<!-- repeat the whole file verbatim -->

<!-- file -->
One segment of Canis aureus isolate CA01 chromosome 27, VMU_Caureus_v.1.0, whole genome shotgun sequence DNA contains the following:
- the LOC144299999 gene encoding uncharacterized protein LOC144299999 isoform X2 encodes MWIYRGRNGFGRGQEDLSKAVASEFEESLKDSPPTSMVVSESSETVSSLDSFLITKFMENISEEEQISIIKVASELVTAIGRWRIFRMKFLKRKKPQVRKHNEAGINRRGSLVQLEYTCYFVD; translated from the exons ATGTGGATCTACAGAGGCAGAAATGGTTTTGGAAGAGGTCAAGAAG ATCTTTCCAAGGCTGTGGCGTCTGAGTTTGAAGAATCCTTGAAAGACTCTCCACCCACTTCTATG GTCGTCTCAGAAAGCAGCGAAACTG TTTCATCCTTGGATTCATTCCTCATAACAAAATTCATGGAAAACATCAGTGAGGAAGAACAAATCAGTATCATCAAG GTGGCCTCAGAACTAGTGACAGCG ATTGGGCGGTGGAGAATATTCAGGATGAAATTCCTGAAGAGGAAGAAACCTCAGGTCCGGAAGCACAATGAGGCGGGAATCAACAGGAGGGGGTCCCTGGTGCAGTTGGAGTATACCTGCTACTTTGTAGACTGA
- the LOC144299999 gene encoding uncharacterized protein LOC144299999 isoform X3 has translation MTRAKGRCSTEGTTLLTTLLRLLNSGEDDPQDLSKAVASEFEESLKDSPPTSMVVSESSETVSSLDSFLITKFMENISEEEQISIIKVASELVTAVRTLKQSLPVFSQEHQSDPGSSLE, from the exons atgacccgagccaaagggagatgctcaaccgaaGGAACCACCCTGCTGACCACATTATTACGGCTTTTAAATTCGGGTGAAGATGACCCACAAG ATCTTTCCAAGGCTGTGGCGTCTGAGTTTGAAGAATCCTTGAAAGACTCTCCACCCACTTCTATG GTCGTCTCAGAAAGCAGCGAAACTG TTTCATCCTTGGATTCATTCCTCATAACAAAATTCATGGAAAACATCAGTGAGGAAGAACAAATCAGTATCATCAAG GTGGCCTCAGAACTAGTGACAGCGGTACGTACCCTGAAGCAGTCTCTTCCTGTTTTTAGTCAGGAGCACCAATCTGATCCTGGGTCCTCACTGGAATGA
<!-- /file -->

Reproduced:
One segment of Canis aureus isolate CA01 chromosome 27, VMU_Caureus_v.1.0, whole genome shotgun sequence DNA contains the following:
- the LOC144299999 gene encoding uncharacterized protein LOC144299999 isoform X2 encodes MWIYRGRNGFGRGQEDLSKAVASEFEESLKDSPPTSMVVSESSETVSSLDSFLITKFMENISEEEQISIIKVASELVTAIGRWRIFRMKFLKRKKPQVRKHNEAGINRRGSLVQLEYTCYFVD; translated from the exons ATGTGGATCTACAGAGGCAGAAATGGTTTTGGAAGAGGTCAAGAAG ATCTTTCCAAGGCTGTGGCGTCTGAGTTTGAAGAATCCTTGAAAGACTCTCCACCCACTTCTATG GTCGTCTCAGAAAGCAGCGAAACTG TTTCATCCTTGGATTCATTCCTCATAACAAAATTCATGGAAAACATCAGTGAGGAAGAACAAATCAGTATCATCAAG GTGGCCTCAGAACTAGTGACAGCG ATTGGGCGGTGGAGAATATTCAGGATGAAATTCCTGAAGAGGAAGAAACCTCAGGTCCGGAAGCACAATGAGGCGGGAATCAACAGGAGGGGGTCCCTGGTGCAGTTGGAGTATACCTGCTACTTTGTAGACTGA
- the LOC144299999 gene encoding uncharacterized protein LOC144299999 isoform X3 has translation MTRAKGRCSTEGTTLLTTLLRLLNSGEDDPQDLSKAVASEFEESLKDSPPTSMVVSESSETVSSLDSFLITKFMENISEEEQISIIKVASELVTAVRTLKQSLPVFSQEHQSDPGSSLE, from the exons atgacccgagccaaagggagatgctcaaccgaaGGAACCACCCTGCTGACCACATTATTACGGCTTTTAAATTCGGGTGAAGATGACCCACAAG ATCTTTCCAAGGCTGTGGCGTCTGAGTTTGAAGAATCCTTGAAAGACTCTCCACCCACTTCTATG GTCGTCTCAGAAAGCAGCGAAACTG TTTCATCCTTGGATTCATTCCTCATAACAAAATTCATGGAAAACATCAGTGAGGAAGAACAAATCAGTATCATCAAG GTGGCCTCAGAACTAGTGACAGCGGTACGTACCCTGAAGCAGTCTCTTCCTGTTTTTAGTCAGGAGCACCAATCTGATCCTGGGTCCTCACTGGAATGA